There was so much Criterion stuff I missed the Eclipse set, Eclipse Series 20: George Bernard Shaw on Film:
The hugely influential Nobel Prize–winning critic and playwright George Bernard Shaw was notoriously reluctant to allow his writing to be adapted for the cinema. Yet thanks to the persistence of Hungarian producer Gabriel Pascal, Shaw finally agreed to collaborate on a series of screen versions of his witty, social-minded plays, starting with the Oscar-winning Pygmalion. The three other films that resulted from this famed alliance, Major Barbara, Caesar and Cleopatra, and Androcles and the Lion, long overshadowed by the sensation of Pygmalion, are gathered here for the first time on DVD. These clever, handsomely mounted entertainments star such luminaries of the big screen as Vivien Leigh, Claude Rains, Wendy Hiller, and Rex Harrison.
Filmed in London in 1941 during the Blitz bombing, Major Barbara emerged from a troubled production to become a major success for George Bernard Shaw and producer-director Gabriel Pascal. _Pygmalion_’s Wendy Hiller returns, this time as one of Shaw’s most memorable, controversial characters, Barbara Underschaft, a Salvation Army officer who speaks out against the hypocrisy she believes exists in her Christian charity organization. Rex Harrison, Robert Newton, and Deborah Kerr co-star in this playfully satirical morality play.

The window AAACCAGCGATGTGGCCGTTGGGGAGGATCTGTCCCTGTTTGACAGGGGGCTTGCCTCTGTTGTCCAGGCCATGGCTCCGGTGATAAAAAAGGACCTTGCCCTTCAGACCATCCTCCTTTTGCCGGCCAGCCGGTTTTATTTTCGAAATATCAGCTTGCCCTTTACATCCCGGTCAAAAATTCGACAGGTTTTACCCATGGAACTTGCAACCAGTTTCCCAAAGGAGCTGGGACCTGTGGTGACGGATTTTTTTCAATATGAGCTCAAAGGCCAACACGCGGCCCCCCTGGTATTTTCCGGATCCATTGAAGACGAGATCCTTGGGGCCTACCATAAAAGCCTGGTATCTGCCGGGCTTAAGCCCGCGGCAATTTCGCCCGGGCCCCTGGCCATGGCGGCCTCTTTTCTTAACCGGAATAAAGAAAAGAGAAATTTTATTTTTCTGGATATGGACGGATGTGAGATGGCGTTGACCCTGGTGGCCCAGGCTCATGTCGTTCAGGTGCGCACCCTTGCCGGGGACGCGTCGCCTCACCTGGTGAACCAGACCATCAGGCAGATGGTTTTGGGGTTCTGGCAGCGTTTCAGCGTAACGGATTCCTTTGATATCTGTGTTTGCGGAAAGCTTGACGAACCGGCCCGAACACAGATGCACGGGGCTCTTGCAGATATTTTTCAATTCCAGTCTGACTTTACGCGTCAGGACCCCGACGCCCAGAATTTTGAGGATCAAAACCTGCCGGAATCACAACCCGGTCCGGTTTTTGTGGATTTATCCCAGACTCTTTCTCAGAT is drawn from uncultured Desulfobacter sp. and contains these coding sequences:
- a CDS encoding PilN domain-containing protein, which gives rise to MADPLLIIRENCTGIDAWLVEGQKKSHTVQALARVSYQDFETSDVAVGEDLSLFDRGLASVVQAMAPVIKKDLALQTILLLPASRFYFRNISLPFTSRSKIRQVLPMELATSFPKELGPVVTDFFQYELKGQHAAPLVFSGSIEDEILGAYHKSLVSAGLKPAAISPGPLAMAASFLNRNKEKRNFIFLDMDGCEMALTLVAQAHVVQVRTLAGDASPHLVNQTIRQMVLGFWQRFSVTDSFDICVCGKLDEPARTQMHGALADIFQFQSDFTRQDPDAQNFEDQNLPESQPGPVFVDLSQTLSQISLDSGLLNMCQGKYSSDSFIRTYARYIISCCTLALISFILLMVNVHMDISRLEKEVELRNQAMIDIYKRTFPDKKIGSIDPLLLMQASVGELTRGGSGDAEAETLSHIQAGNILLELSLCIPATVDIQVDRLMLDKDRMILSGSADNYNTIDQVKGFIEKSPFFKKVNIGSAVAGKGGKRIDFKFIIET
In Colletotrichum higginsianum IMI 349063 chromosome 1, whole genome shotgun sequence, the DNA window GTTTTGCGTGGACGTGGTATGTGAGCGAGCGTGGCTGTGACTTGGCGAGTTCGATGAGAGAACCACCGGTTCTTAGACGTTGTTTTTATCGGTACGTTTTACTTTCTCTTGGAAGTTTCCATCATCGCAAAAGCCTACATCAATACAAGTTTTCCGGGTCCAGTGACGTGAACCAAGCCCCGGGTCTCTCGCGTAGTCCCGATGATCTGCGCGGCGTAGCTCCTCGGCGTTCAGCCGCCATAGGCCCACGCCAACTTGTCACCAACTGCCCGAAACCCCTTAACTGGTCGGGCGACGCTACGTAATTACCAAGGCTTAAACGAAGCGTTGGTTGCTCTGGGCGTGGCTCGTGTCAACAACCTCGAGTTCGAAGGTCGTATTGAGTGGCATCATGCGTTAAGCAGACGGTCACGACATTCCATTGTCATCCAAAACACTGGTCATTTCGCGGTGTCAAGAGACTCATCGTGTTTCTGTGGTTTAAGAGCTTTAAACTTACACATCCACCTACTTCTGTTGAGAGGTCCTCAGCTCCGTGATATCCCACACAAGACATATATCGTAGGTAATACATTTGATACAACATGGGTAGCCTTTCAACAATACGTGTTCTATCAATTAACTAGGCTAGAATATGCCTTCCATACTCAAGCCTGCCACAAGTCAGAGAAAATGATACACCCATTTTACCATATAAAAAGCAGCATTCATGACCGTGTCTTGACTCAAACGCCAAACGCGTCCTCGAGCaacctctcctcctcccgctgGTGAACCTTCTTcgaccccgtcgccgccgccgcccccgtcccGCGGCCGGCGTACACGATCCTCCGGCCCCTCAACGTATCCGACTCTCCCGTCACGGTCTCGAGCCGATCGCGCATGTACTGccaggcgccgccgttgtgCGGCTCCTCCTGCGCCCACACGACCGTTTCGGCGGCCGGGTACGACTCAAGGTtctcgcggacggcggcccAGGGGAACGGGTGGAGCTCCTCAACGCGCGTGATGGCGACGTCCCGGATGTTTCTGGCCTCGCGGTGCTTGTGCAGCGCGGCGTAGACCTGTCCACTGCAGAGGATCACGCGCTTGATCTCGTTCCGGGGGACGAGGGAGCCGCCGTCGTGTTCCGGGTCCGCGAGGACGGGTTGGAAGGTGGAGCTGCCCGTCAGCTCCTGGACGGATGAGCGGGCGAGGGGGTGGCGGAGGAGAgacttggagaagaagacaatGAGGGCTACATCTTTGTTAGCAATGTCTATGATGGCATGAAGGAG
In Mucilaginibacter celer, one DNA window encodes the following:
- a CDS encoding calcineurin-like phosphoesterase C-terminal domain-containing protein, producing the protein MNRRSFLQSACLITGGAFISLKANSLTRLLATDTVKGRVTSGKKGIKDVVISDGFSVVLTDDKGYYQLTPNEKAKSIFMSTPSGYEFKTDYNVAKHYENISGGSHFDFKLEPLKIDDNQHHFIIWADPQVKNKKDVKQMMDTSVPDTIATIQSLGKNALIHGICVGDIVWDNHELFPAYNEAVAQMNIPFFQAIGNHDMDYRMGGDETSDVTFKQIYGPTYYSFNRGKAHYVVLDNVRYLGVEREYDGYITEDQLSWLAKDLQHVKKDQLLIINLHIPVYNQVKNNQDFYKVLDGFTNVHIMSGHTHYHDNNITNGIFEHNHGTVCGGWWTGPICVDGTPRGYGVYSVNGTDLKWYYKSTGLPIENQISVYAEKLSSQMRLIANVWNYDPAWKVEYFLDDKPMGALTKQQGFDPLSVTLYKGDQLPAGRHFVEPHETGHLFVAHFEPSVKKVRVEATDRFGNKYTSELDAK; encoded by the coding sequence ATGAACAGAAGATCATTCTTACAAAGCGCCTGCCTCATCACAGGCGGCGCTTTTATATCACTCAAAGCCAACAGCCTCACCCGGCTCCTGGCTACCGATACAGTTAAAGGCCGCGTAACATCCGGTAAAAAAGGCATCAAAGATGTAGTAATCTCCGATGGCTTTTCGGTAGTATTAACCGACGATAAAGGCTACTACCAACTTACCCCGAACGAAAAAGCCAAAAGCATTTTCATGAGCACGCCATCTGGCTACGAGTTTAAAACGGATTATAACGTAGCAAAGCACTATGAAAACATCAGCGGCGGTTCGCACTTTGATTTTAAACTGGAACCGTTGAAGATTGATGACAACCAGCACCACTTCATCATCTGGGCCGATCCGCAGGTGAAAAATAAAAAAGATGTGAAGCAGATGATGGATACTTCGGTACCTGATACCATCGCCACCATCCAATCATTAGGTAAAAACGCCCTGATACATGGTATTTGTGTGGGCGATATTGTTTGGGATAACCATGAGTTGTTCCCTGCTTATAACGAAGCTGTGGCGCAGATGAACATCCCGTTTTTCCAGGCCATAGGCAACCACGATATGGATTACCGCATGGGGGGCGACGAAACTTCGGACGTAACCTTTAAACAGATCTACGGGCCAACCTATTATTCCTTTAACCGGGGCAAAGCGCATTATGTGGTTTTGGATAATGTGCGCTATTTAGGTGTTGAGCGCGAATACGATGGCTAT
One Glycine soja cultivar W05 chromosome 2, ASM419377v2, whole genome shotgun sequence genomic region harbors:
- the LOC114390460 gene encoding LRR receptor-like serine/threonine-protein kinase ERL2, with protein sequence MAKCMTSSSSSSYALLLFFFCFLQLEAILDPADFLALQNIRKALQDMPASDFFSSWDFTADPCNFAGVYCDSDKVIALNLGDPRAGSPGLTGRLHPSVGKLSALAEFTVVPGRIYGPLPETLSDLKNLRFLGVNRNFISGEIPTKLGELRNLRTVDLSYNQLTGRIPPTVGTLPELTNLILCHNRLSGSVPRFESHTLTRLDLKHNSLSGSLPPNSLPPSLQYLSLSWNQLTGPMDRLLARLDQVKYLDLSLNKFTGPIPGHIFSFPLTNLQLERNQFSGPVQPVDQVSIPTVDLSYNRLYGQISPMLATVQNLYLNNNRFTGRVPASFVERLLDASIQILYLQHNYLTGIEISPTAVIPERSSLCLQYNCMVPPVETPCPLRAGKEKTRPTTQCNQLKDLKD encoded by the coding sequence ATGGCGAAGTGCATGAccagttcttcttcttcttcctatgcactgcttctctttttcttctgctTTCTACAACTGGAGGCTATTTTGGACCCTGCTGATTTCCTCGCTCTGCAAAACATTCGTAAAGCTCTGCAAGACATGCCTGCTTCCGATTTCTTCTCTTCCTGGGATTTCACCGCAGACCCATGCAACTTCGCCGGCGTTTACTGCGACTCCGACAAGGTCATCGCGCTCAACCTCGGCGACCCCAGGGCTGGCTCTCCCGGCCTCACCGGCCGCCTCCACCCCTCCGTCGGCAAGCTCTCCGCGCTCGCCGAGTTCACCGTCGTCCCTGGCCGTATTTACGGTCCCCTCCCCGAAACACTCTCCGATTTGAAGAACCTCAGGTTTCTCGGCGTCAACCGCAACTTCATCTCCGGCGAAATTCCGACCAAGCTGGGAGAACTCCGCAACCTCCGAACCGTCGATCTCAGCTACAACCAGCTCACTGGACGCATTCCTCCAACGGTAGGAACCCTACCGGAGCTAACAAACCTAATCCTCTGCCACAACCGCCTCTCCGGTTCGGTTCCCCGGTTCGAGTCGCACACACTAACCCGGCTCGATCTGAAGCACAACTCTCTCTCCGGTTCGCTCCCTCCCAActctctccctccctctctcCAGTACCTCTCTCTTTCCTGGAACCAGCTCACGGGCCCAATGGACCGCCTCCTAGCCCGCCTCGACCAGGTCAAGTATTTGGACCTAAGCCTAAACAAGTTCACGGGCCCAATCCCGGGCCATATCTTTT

Caesar and Cleopatra
Vivien Leigh and Claude Rains pop off the screen in vivid Technicolor in Gabriel Pascal’s adaptation of Shaw’s 1901 play about love and politics in ancient Rome and Egypt. At the time the most expensive British film ever produced (complete with real imported Egyptian sand), Caesar and Cleopatra is a lavish epic, featuring a screenplay adapted by Shaw himself and mesmerizing performances by its two stars.
Androcles and the Lion
George Bernard Shaw’s breezy, delightful dramatization of the classic fable—about a Christian captive saved from death at the Colosseum because of his kind act of pulling a thorn from a lion’s paw—was written as a meditation on modern Christian values. And Pascal’s final Shaw production plays it broadly, casting comic character actor Alan Young as the titular naïf; he’s given able support by Jean Simmons, Victor Mature, Robert Newton, and Elsa Lanchester.
"The most dementing of all modern sins: the inability to distinquish excellence from success."-David Hare